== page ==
Malaysia cuts combat ships order amid PAC investigation, saves costs

An article published by Malay newspaper Utusan Malaysia has been accused of jeopardising the Public Accounts Committee’s (PAC) ongoing scrutiny into the littoral combat ships (LCS) scandal. PAC chairman Datuk Mas Ermieyati Samsudin expressed her concerns over the article, which claimed that the government had decided to reduce the number of LCS to be built from six to five to save costs. Mas Ermieyati has written a letter to Dewan Rakyat Speaker Tan Sri Johari Abdul, seeking guidance on the matter, alleging that the article violates Dewan Rakyat Standing Order 85 that relates to premature publication of evidence.

“The Public Accounts Committee (PAC) takes a serious view of the Utusan Malaysia article dated 12 June 2023 titled ‘Kurangkan kapal LCS jimat kos – Saksi’ that stated the government has decided to reduce the number of littoral combat ships (LCS) to be built from six to five on grounds of saving cost. I regret this article because it clearly can disturb PAC’s investigations, summary and recommendations for this proceeding,” Mas Ermieyati said in a statement this afternoon.

Standing Order 85 states that “the evidence taken before any Select Committee and any documents presented to such Committee shall not be published by any member of such Committee, or by any other person, before the Committee has presented its Report to the House”. The PAC chairman advised everyone, particularly mass media personnel, to respect the PAC’s investigation proceedings and to obtain official statements directly.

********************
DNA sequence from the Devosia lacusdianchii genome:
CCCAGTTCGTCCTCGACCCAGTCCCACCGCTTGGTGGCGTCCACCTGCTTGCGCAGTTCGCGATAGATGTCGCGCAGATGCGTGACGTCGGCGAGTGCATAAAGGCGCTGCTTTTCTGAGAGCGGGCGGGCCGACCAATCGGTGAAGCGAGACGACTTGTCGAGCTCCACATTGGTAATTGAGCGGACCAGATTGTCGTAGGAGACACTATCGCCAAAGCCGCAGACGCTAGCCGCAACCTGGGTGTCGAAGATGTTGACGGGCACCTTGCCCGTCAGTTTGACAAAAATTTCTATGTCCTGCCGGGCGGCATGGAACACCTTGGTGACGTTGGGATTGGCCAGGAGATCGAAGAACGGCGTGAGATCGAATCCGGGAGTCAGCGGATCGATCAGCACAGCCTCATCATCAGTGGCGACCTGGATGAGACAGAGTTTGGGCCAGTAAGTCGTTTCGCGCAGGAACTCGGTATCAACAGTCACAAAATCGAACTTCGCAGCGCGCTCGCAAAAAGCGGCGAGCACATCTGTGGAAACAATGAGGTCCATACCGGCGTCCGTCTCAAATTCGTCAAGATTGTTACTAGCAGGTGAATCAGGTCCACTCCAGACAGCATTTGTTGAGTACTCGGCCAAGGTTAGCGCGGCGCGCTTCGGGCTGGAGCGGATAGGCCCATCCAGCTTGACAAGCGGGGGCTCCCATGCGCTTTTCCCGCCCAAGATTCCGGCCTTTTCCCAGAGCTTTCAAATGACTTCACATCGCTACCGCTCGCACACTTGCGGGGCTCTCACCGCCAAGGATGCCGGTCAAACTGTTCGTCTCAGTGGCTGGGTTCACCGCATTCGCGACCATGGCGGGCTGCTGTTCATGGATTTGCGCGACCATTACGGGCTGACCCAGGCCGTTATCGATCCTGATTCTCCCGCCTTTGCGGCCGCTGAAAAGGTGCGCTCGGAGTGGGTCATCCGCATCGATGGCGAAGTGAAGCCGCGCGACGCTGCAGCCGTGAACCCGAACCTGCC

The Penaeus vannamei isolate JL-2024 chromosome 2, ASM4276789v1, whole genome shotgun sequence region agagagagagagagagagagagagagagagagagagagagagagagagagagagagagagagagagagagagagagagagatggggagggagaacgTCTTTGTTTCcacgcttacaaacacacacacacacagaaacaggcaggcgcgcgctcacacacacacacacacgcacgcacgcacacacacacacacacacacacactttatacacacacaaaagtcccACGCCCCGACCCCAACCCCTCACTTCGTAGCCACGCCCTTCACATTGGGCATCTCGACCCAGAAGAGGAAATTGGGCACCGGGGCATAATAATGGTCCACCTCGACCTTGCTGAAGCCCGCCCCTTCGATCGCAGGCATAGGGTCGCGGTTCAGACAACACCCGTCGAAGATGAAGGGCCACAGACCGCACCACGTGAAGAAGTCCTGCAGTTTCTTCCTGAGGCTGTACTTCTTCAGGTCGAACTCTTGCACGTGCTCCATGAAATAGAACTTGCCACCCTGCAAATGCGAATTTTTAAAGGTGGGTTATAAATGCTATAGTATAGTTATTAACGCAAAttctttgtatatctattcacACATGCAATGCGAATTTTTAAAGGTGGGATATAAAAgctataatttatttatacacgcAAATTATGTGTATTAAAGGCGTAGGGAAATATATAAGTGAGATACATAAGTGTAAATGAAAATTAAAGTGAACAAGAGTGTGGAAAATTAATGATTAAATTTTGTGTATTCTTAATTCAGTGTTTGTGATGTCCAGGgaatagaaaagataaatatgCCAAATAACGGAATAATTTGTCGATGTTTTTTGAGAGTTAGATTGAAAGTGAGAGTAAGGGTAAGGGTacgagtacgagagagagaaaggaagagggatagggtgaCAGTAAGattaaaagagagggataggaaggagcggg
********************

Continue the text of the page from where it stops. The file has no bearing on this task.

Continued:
According to the Utusan Malaysia article, the government had opted to construct only five out of the planned six LCS to save on costs, based on information from three witnesses who spoke to an unnamed source. Last Saturday, national news agency Bernama reported that three witnesses had testified to PAC during its visit to the Boustead Naval Shipyard in the Lumut Naval Base in Perak.

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The LCS project is considered the largest defence procurement in Malaysia’s history, with a total cost of RM9 billion. The project to build six armed vessels capable of near-shore fighting began in 2013 and is scheduled to be completed and delivered to the navy by the end of this year. However, last year, PAC released a report on August 8 that found the government had already paid RM6.083 billion to the contractor BNS, without a single vessel being delivered, despite cost overruns of RM1.4005 billion.

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Lee Shuyi

Lee is an expat writer living in Thailand. She specialises in Southeast Asian news for the Thaiger. When she's not writing, Lee enjoys immersing herself in Thai culture and learning Thai.

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